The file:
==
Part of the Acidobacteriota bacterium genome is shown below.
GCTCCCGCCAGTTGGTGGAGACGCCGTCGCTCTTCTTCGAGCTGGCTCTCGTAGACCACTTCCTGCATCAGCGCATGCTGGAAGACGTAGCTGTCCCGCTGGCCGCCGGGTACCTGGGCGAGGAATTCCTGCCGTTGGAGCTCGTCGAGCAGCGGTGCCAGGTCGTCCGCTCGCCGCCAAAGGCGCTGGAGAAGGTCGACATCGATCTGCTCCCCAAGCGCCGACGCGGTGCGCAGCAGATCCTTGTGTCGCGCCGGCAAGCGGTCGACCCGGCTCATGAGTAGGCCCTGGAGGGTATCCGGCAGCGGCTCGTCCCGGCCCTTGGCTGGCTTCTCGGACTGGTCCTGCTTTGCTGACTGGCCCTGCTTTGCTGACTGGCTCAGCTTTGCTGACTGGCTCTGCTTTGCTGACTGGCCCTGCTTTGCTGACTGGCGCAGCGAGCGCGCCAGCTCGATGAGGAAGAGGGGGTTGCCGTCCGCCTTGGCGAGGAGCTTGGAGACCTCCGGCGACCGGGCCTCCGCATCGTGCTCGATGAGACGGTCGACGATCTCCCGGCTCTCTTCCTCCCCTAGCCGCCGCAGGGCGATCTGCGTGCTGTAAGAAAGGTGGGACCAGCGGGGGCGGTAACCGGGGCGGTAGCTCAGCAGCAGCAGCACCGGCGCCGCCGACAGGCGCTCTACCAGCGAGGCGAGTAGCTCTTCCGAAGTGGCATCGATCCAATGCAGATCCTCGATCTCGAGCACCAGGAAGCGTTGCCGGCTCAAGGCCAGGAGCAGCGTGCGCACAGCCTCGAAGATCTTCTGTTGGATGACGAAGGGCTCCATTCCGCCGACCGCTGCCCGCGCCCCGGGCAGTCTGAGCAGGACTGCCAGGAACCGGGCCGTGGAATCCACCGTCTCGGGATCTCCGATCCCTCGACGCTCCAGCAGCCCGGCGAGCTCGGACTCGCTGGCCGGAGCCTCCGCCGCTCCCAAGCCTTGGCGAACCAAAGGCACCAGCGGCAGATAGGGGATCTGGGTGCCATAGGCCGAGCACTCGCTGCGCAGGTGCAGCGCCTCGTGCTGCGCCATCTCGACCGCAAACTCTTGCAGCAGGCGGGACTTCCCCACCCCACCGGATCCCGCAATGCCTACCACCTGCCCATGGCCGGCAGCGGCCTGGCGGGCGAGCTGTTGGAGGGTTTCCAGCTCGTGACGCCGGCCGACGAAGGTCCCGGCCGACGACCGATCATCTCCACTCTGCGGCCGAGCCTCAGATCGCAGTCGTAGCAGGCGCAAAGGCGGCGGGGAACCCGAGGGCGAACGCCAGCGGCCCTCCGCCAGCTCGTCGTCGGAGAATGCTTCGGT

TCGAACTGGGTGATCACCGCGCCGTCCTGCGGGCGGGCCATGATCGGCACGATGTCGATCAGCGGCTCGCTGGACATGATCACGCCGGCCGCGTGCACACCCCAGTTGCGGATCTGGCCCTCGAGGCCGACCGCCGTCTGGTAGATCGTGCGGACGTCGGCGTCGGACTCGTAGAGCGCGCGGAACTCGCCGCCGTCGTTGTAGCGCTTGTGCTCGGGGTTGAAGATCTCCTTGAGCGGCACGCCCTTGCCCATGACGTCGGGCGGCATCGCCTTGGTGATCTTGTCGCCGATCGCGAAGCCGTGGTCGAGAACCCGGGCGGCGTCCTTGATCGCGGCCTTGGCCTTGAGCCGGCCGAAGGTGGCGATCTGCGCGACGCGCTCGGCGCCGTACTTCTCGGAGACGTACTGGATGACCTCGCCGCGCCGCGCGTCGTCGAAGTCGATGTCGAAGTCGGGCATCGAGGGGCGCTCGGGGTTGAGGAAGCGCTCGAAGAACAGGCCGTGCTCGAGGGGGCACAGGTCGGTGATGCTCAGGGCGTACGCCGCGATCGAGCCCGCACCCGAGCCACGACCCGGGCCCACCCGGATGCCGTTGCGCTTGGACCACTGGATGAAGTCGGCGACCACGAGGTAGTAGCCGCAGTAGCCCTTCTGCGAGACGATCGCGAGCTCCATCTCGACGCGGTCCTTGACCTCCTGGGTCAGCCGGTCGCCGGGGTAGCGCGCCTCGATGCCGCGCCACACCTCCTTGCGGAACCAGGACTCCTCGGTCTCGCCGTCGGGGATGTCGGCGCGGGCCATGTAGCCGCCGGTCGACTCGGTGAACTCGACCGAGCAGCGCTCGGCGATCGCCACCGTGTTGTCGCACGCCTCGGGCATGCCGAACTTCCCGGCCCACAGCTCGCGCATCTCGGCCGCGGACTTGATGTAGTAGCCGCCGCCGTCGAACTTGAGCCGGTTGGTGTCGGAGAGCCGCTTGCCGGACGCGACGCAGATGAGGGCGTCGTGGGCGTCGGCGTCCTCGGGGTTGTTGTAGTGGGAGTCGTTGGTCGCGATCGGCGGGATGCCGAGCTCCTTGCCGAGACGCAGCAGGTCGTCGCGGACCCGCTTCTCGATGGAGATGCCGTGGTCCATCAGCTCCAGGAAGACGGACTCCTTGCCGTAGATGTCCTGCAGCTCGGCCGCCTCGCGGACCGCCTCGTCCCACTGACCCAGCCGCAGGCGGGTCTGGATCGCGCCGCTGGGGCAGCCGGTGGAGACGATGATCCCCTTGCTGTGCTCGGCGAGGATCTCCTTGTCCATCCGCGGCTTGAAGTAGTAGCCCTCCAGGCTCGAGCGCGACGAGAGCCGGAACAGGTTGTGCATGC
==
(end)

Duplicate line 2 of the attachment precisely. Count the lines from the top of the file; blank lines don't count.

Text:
GCTCCCGCCAGTTGGTGGAGACGCCGTCGCTCTTCTTCGAGCTGGCTCTCGTAGACCACTTCCTGCATCAGCGCATGCTGGAAGACGTAGCTGTCCCGCTGGCCGCCGGGTACCTGGGCGAGGAATTCCTGCCGTTGGAGCTCGTCGAGCAGCGGTGCCAGGTCGTCCGCTCGCCGCCAAAGGCGCTGGAGAAGGTCGACATCGATCTGCTCCCCAAGCGCCGACGCGGTGCGCAGCAGATCCTTGTGTCGCGCCGGCAAGCGGTCGACCCGGCTCATGAGTAGGCCCTGGAGGGTATCCGGCAGCGGCTCGTCCCGGCCCTTGGCTGGCTTCTCGGACTGGTCCTGCTTTGCTGACTGGCCCTGCTTTGCTGACTGGCTCAGCTTTGCTGACTGGCTCTGCTTTGCTGACTGGCCCTGCTTTGCTGACTGGCGCAGCGAGCGCGCCAGCTCGATGAGGAAGAGGGGGTTGCCGTCCGCCTTGGCGAGGAGCTTGGAGACCTCCGGCGACCGGGCCTCCGCATCGTGCTCGATGAGACGGTCGACGATCTCCCGGCTCTCTTCCTCCCCTAGCCGCCGCAGGGCGATCTGCGTGCTGTAAGAAAGGTGGGACCAGCGGGGGCGGTAACCGGGGCGGTAGCTCAGCAGCAGCAGCACCGGCGCCGCCGACAGGCGCTCTACCAGCGAGGCGAGTAGCTCTTCCGAAGTGGCATCGATCCAATGCAGATCCTCGATCTCGAGCACCAGGAAGCGTTGCCGGCTCAAGGCCAGGAGCAGCGTGCGCACAGCCTCGAAGATCTTCTGTTGGATGACGAAGGGCTCCATTCCGCCGACCGCTGCCCGCGCCCCGGGCAGTCTGAGCAGGACTGCCAGGAACCGGGCCGTGGAATCCACCGTCTCGGGATCTCCGATCCCTCGACGCTCCAGCAGCCCGGCGAGCTCGGACTCGCTGGCCGGAGCCTCCGCCGCTCCCAAGCCTTGGCGAACCAAAGGCACCAGCGGCAGATAGGGGATCTGGGTGCCATAGGCCGAGCACTCGCTGCGCAGGTGCAGCGCCTCGTGCTGCGCCATCTCGACCGCAAACTCTTGCAGCAGGCGGGACTTCCCCACCCCACCGGATCCCGCAATGCCTACCACCTGCCCATGGCCGGCAGCGGCCTGGCGGGCGAGCTGTTGGAGGGTTTCCAGCTCGTGACGCCGGCCGACGAAGGTCCCGGCCGACGACCGATCATCTCCACTCTGCGGCCGAGCCTCAGATCGCAGTCGTAGCAGGCGCAAAGGCGGCGGGGAACCCGAGGGCGAACGCCAGCGGCCCTCCGCCAGCTCGTCGTCGGAGAATGCTTCGGT